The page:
the seoul of asia
The soul of Asia is captured by a buzzing city in a booming country: Seoul. Five days in this intense urban jungle gives you a taste of South Korea. One that makes you want more. More dishes from the awesome Korean kitchen. More hip and happening fashion. More green and striking architecture. More time with the friendly ‘Seoulmates’. More knowledge of its rich history and culture. And perhaps a bit less of the tension you feel when standing eye to eye with a North Korean soldier in the Joint Security Area…
Accommodation: Bright Gyeongbokgung Apartment – www.airbnb.com/rooms/1155217
The apartment is totally centrally located, has a spacious feel to it, is clean, smartly designed and had nice perks including an iPhone with internet to keep you company and lead the way on your journeys through Seoul.
Another benefit of renting this light apartment is the owner, Skye. Honoring his name, Skye is like a clear summer sky: sunny and bright and very dedicated to make the start of your trip one to remember. After spending 4 nights at Skye’s apartment you will know 2 things for sure:
1. You pull a Schwarzenegger, meaning you’ll be back.
2. When you’re back, you’ll for sure rent Skye’s place again to call it your home away from home.
Bright Gyeongbokgung Apartment
Day 1: Settle in, visit Korea’s most famous palace and your hanok neighbors in Bukchon
After you have landed and admired what in 2014 has been chosen as the best airport in the world, you take the Airport Rail Express to Seoul, switch to the subway and get out at Gyeongbok Palace Station from where you walk a few minutes to your new home (of which the owner has provided you with a pdf booklet that will make sure you arrive safely and much, much more).
After you have closed the iron door behind you, have admired the light apartment and picked up the complementary iPhone with internet and GPS, head out for your first taste of the splendid Korean kitchen. You will find plenty of choice around your place, since this area of Seoul houses not only the president (in the Blue House) and the US embassy, your neighboring the wonderful Gyeongbokgung Palace as well as Seoul’s most beautiful hanok quarter: Bukchon.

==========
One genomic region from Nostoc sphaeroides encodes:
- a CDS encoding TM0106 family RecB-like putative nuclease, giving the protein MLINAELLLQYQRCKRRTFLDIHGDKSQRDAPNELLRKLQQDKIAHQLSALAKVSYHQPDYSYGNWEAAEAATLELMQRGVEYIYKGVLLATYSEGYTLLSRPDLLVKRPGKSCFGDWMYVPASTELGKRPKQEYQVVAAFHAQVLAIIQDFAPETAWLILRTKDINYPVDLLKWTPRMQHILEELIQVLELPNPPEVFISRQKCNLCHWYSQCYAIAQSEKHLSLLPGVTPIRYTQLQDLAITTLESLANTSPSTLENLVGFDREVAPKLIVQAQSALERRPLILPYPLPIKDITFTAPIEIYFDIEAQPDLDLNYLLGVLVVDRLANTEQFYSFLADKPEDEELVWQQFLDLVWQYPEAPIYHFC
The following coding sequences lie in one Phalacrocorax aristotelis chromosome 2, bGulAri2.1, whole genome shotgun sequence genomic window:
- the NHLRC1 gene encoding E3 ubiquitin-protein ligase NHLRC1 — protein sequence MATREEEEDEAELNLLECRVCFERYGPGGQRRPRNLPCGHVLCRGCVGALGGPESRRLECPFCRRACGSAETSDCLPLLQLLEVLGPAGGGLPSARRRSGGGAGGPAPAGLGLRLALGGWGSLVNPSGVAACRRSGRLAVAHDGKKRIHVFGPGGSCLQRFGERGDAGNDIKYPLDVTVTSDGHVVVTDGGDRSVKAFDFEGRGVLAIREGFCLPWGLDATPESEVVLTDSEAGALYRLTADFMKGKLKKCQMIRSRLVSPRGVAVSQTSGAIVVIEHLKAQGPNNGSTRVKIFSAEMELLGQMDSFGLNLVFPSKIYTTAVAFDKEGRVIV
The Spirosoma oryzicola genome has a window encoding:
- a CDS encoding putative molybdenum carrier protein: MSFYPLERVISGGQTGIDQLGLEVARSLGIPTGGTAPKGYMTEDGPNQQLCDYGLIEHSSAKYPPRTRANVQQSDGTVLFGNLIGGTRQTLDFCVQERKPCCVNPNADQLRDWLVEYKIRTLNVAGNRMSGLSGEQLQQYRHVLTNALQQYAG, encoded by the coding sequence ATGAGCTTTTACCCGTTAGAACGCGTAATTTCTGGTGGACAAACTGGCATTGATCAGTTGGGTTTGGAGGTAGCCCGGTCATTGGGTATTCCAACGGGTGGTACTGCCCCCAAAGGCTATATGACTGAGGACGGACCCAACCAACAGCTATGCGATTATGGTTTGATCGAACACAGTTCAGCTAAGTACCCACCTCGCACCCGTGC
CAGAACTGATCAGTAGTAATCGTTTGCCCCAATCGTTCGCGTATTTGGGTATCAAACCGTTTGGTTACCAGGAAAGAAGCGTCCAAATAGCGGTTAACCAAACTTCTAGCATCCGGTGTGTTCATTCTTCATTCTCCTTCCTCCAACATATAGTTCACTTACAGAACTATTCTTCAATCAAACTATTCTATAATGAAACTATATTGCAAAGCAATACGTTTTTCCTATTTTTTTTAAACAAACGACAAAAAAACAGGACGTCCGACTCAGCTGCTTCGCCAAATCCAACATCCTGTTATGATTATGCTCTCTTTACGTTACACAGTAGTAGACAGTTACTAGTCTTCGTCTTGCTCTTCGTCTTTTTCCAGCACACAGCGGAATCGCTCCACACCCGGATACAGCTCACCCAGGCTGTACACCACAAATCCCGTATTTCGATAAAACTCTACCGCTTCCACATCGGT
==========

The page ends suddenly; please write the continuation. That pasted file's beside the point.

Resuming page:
The best thing to get rid of a jetlag a.s.a.p. is to just go with the flow, stay in your own part of Seoul, do some sightseeing (after lunch) and head for bed after 21:00.
But before you hit your pillow and after you have had your first of many awesome Korean dishes, you can visit Gyeongbokgung Palace, Korea’s most famous royal palace.
Like so many (all) old structures in Asia, the palace has burned down several times. Built in the late 1300s and reconstructed ever since, the palace offers you an insight into Korea’s architectural traditions and court customs. The palace is closed on Tuesdays but in that case you should still be able to walk its spacious walled grounds. Grounds that often form the stage of performances of Korean music, plays and other cultural events.
After you have visited royalty you head over to ‘the common people’ who in the old days used to live in so called hanoks, traditional thatched roof homes with picturesque courtyards, which have become quite scarce in booming Seoul.
Bukchon fortunately has been saved and with its galleries, narrow streets, courtyards, small bars, restaurants and beautiful architecture, it is place you must visit for sure.
Walking through the streets and over the hills of Bukchon, it isn’t hard to imagine life in Seoul centuries back. In case you do not stay in the neighborhood, the easiest way to get to Bukchon is to take subway line 3 to Anguk Station and take Exit 3.
Day 2: Walking the lines
Seoul’s Central Park isn’t a park but a 5.8-km (3.6-mile) stream that only recently has resurfaced again. While it’s just off Sejongro – one of the busiest boulevards in Seoul – Cheonggyecheon will provide you with some peace of mind that is most likely very welcome after your first acquaintance with the Soul of Asia.
The river – a somewhat exaggerated word for a 5 meter wide brook caged in concrete – offers a serene experience, waterfalls, a lot of greens and many Koreans who are very happy with the city’s decision to turn Seoul into an example of eco green urban jungle dotted with design, architecture and gifts like Cheonggyecheon.